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DUBLIN (VN) — Daniel Martin, winner of the 2013 Liège–Bastogne–Liège, admitted last week that concentrating on the Giro d’Italia, which begins in Belfast in May, may see him miss the Tour de France this year.
“I’m not sure at the moment to be honest,” Martin said of his plans for July. “It depends how I come out of the Giro, depends on how the Giro goes. If the Giro goes badly and I end up not finishing it for some reason, then the Tour becomes a very real possibility. If you race the Giro fully to the end and are competitive all the way to the end it will be very difficult to go and race the Tour, but it’s the biggest race of the year. It would be hard to miss it.”
On a short break from training, Martin was in Dublin to cut the ribbon on the new Top Flat Ward at Temple Street National Children’s Hospital, which was partly funded by his Cycle4Life charity ride and includes four new evaluation rooms to monitor children living with epilepsy or cystic fibrosis or suffering from infection.
“I visited the new Top Flat in April, before the renovations began, and it hadn’t been touched since the early 1900s. It was 80 or 90 years old and to see the difference now … it’s incredible. The facilities are mind blowing. To have the opportunity to cut the ribbon and open somewhere that Cycle4Life has helped pay for, and to meet so many of the kids in here made for a really special morning in the hospital,” Martin said. “I don’t think many people realize how much the hospital relies on private funding from events like Cycle4Life and others to do improvements. The day-to-day running is covered by the government, but the improvements that need to be made, the funds for them have to be raised privately. I feel really privileged and fortunate to have the opportunity to help out in that way.”
Earlier in the week, Martin took some time out to visit Merrion Square, where stage 3 of this year’s Giro will finish.
“I did a bit of a recon of the Giro route by foot the last couple of days, walking up around Merrion Square and standing where the finish will be and I’m already getting goosebumps,” he said. “The reaction I’ve had when I’ve been home, people stopping me in the street, it’s been special and the fact that the Giro is coming here really hit home the last few days. I think there’s going to be a huge buzz about the place. I don’t think people quite understand the level of the WorldTour here, all the glamor of the team buses, the bikes, all the helicopters and all the vehicles. It’s just going to be immense. I think it’s going to bring a real buzz to Ireland and hopefully the boom in cycling here will increase even more and the sport will become even more popular.”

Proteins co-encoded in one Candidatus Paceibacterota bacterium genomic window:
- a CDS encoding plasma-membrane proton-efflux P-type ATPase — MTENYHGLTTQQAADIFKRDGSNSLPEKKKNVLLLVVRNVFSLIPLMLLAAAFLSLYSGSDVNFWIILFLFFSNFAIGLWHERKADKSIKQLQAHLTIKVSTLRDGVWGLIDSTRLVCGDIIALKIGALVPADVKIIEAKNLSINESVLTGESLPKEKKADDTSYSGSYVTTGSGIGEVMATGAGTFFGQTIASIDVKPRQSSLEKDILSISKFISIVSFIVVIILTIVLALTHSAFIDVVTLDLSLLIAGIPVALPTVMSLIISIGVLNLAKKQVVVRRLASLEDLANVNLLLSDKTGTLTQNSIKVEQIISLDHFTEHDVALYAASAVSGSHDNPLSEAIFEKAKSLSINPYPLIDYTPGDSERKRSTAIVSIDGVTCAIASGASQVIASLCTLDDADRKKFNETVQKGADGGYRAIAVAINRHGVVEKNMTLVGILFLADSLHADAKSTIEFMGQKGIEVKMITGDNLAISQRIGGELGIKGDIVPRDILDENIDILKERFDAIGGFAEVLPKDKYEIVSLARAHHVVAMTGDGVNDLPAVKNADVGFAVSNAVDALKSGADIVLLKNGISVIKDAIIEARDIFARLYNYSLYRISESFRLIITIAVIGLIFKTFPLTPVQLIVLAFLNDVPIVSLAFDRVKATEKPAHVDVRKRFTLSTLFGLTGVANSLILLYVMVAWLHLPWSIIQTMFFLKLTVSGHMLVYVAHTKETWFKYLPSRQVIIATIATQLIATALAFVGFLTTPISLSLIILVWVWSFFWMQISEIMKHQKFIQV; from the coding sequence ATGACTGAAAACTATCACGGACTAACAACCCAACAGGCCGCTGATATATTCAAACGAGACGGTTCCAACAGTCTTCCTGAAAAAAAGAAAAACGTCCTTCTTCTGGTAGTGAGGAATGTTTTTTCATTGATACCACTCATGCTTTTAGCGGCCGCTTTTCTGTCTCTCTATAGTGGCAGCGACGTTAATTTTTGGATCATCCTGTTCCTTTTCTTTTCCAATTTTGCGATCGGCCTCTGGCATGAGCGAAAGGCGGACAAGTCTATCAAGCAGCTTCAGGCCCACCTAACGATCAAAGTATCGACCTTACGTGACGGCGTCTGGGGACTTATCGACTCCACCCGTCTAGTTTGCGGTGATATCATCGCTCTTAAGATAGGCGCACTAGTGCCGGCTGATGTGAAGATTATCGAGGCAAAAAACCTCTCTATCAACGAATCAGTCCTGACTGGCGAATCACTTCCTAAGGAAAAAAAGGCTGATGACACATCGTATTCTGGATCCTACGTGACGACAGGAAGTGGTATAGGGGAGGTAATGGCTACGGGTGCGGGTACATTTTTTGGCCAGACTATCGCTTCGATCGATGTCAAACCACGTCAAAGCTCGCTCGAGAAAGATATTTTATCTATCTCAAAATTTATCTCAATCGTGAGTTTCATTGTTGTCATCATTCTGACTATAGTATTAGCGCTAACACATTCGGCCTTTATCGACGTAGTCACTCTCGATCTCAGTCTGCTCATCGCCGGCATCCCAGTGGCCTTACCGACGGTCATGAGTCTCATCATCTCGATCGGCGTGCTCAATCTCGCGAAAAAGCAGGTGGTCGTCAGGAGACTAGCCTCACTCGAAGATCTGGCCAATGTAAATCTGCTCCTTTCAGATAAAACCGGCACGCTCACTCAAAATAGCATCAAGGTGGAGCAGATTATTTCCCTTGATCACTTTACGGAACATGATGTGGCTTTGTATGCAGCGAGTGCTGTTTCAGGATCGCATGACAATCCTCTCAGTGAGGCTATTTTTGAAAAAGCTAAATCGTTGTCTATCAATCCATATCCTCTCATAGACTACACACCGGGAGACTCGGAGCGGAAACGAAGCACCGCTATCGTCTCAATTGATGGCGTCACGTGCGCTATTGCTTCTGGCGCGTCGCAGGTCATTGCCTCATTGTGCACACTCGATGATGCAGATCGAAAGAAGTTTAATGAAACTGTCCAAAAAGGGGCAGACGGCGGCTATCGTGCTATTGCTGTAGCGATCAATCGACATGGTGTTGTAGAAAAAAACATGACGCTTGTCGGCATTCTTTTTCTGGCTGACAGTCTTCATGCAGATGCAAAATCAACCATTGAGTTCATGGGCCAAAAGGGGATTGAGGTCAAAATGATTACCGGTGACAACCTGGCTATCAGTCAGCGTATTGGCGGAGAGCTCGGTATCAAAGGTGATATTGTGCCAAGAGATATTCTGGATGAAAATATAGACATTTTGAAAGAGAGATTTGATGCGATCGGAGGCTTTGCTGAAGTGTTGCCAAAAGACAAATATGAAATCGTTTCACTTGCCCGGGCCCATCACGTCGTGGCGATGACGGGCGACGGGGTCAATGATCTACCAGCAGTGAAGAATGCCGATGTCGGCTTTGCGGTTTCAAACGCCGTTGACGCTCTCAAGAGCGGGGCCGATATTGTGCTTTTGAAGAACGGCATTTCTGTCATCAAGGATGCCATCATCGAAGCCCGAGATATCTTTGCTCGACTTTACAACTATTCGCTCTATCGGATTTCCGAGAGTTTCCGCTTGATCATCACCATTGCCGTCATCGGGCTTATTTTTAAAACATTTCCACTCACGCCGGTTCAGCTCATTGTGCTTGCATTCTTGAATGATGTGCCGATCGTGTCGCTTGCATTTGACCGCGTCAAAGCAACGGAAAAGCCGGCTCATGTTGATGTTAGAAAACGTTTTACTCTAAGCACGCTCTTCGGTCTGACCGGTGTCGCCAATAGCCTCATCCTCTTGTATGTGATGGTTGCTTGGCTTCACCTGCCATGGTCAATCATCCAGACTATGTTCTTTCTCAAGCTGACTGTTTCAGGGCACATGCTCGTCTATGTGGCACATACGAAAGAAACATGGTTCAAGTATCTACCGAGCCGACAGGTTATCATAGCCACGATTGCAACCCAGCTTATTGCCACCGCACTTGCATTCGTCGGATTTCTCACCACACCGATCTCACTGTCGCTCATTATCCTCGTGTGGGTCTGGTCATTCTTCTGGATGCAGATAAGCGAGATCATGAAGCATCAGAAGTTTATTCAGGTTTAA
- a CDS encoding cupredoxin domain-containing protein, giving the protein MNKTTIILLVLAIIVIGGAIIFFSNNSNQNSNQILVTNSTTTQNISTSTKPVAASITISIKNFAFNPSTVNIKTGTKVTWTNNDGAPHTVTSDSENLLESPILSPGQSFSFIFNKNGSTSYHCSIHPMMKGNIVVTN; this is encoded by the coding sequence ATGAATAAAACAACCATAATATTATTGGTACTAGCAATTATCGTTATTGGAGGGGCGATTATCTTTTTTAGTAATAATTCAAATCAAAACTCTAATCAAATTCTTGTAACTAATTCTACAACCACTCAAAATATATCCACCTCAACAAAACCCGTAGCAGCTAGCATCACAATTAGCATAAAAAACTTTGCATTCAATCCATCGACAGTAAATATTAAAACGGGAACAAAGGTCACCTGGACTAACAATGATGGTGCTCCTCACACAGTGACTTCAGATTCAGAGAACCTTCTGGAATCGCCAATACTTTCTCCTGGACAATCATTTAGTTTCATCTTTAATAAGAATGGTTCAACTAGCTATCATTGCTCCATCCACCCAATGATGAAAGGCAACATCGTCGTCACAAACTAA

Although he will miss the Tour Méditerranéen in February for the first time in his seven-year career, the rest of Martin’s early-season race program will follow a similar course as previous seasons in the lead up to the Giro, with the Ardennes classics and a defense of his Liège title among his early targets.
“It’s essentially the same program I did last year, but instead of having a holiday after Liège, I’ll be riding the Giro. I was in top form at [Volta a] Catalunya and Liège last year and I’ll just try to keep the ball rolling. The Giro is something I’m just going to take in my stride I think. It’s hard to say how it’s going to go. I’ll be going into it as always, taking it as it comes. The real aim will be to win a stage. To have won a stage in all three grand tours already in my career would be an incredible achievement.”
If he does manage a stage win at the Giro, he will become only the second Irishman in history, after Shay Elliot completed the hat trick in 1963, to win a stage in all three major tours.
Before all that, though, Martin is due to meet his new teammates at a Garmin training camp in Mallorca in February. With 10 new signings over the winter, Martin has gone from being one of the youngest riders on the team to being one of the elder statesmen, and realizes he will now be called upon for advice more than ever.
“Having the whole team together will be great. I’ll get to meet my teammates who have already started to win races. We have nine or 10 new guys this year and I’ve gone from being one of the youngest guys to one of the oldest guys on the team in the space of a few months. Leading a team has its pressure, but it’s been a gradual process and it’s something I’ve got used to and I’m looking forward to it, but I think this status of ‘I’m the team leader’ is an ego boost more than anything. If you’re the strongest guy in the team, you should be the team leader. It’s a team sport, not an individual sport. I might even take on a bit of a road captain role some times this year. It’s a bit of a daunting thing to have to make calls on the road and kind of guide the team, but it’s also something I think I’m ready for now. My confidence, my ability, is higher than ever now and I think that belief I have, I’m always very good at transferring that into my teammates. Obviously, I need to do the hard work and do the training first, but hopefully by the end of the season we’ll be in the same place we were last year and we’ll be able to keep the ball rolling.”